The book is tightly written. There is clever use of flashback: taking the reader through the highs and lows of Deborah Shelley and Neil Draper's life together. We reflect with Deborah, while she awaits trial in Styal Prison, on Neil's diagnosis of Motor Neurone Disease, his fast demise, and how the illness cruelly takes away the passion, power and essence of the man she loves unequivocally.
We learn about their children, Adam and Sophie, their characters and their past. And how they both deal very differently with the pain of losing their father. All the details of their lives ring true. There is no hype. And for anyone who has done jury service, the court scenes will no doubt bring back memories.
There is a searing intensity to the writing. You feel her pain as a mother as she watches - helpless - as her children's lives are torn apart. There is a moving honesty and lack of artifice in her narration as she recounts the build up to the day Neil died.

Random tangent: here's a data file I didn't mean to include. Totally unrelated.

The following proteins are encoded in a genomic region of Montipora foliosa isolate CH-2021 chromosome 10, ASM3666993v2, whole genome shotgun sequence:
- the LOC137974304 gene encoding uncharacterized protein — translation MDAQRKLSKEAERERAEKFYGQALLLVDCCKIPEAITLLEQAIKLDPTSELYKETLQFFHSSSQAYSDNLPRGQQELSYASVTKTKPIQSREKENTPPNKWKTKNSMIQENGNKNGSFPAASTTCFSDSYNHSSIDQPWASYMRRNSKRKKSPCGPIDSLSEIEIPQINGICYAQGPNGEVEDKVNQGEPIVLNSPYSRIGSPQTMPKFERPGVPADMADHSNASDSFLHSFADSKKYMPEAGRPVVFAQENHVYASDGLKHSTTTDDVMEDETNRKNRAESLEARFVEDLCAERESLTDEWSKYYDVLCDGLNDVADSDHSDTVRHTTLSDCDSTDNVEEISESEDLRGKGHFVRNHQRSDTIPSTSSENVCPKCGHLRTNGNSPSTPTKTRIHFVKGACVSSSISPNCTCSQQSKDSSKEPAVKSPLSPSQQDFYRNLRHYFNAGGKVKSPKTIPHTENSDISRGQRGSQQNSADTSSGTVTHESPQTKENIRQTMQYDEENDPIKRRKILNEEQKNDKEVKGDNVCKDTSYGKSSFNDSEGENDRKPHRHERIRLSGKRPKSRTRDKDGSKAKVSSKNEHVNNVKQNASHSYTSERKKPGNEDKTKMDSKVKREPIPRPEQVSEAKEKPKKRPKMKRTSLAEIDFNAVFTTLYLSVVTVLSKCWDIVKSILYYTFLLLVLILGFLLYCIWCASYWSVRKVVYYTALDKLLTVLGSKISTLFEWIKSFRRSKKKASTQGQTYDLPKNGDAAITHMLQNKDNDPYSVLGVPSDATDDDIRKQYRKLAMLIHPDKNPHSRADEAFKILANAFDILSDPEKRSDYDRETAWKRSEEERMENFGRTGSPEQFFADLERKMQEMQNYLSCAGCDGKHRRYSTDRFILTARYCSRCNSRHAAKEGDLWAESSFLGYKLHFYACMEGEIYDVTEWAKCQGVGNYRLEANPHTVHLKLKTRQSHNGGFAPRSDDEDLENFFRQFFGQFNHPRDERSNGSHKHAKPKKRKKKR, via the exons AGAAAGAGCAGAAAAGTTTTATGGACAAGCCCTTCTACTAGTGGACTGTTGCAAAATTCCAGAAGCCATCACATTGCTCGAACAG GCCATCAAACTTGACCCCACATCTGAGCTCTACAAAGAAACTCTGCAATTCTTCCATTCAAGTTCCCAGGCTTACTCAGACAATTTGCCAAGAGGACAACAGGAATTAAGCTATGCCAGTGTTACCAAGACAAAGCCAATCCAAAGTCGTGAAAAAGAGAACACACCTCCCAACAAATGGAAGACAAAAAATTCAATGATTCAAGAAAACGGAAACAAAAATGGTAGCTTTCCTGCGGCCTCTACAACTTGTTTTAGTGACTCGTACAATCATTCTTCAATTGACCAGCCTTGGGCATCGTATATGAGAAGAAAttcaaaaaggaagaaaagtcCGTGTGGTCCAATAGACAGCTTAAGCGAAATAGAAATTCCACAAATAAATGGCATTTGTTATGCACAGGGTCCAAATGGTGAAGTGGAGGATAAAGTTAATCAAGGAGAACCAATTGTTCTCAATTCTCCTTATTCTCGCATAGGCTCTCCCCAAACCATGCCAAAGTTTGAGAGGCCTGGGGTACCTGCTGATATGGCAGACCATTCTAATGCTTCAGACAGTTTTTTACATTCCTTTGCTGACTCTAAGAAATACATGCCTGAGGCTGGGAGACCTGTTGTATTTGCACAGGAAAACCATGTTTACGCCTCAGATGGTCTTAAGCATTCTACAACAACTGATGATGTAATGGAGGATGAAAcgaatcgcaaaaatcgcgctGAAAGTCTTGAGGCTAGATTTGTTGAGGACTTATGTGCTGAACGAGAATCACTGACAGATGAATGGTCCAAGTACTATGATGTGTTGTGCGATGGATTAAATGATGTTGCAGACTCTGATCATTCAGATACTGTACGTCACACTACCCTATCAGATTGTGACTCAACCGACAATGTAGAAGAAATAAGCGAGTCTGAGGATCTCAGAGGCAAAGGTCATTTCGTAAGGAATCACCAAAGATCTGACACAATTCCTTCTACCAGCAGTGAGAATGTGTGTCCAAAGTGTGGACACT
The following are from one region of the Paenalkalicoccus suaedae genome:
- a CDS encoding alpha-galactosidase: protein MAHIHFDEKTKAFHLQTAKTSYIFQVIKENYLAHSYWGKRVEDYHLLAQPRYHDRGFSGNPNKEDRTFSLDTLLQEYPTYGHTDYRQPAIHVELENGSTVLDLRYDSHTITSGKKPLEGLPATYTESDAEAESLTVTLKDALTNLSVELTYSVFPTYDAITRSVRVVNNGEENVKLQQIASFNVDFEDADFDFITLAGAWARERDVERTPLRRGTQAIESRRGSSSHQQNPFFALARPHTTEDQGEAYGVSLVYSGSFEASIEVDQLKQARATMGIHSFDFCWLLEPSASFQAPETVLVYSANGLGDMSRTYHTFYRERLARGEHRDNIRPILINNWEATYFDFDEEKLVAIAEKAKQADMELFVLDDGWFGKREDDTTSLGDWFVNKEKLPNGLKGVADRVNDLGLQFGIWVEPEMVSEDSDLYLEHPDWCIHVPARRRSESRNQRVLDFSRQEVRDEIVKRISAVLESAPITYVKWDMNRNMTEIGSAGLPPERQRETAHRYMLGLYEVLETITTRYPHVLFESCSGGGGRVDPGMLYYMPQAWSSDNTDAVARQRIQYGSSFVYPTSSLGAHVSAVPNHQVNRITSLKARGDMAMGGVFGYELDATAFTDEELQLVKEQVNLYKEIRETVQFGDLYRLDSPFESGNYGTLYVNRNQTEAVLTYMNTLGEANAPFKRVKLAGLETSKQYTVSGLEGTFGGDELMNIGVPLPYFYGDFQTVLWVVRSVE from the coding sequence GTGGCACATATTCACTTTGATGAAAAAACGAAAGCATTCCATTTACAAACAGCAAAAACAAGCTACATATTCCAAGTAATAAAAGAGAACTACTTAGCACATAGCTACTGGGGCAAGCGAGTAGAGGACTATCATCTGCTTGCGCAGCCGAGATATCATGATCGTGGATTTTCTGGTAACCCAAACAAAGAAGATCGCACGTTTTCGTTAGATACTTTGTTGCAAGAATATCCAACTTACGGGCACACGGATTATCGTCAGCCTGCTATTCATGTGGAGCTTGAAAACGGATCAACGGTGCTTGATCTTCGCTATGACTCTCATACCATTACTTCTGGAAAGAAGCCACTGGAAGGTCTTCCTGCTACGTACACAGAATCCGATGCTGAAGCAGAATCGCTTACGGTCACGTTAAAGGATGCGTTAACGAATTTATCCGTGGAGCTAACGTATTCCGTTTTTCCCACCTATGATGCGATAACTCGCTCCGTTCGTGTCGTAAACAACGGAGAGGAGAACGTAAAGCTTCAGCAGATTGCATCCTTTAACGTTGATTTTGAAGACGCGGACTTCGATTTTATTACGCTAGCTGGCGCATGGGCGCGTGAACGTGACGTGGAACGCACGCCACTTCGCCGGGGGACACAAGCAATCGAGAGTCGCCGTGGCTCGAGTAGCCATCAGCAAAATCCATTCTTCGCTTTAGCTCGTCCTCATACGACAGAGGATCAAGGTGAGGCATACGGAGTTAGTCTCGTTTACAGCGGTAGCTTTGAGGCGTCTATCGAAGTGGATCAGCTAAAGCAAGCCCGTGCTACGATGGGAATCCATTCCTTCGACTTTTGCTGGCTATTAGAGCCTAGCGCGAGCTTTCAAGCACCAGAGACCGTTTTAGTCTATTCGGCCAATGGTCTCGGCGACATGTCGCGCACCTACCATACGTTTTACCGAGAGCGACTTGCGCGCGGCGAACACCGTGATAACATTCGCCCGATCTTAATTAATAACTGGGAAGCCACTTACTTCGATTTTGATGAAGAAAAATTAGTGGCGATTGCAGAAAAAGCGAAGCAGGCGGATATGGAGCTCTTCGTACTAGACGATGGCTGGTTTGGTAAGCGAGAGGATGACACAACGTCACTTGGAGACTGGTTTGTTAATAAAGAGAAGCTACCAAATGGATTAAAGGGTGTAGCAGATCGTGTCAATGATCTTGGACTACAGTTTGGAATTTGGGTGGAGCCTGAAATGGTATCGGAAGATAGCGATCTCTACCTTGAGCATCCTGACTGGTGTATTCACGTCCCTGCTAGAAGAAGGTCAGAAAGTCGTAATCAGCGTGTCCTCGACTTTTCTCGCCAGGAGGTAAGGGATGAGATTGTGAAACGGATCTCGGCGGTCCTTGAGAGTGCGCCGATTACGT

I wasn't initially convinced of the need for the sex scenes. But on balance, they show - in a realistic way - that this was a passionate relationship with a closeness many would envy. Which makes the loss felt even keener.
The Kindest Thing is a gripping portrayal - told without prejudice - of a family coping with assisted suicide. I highly recommend it.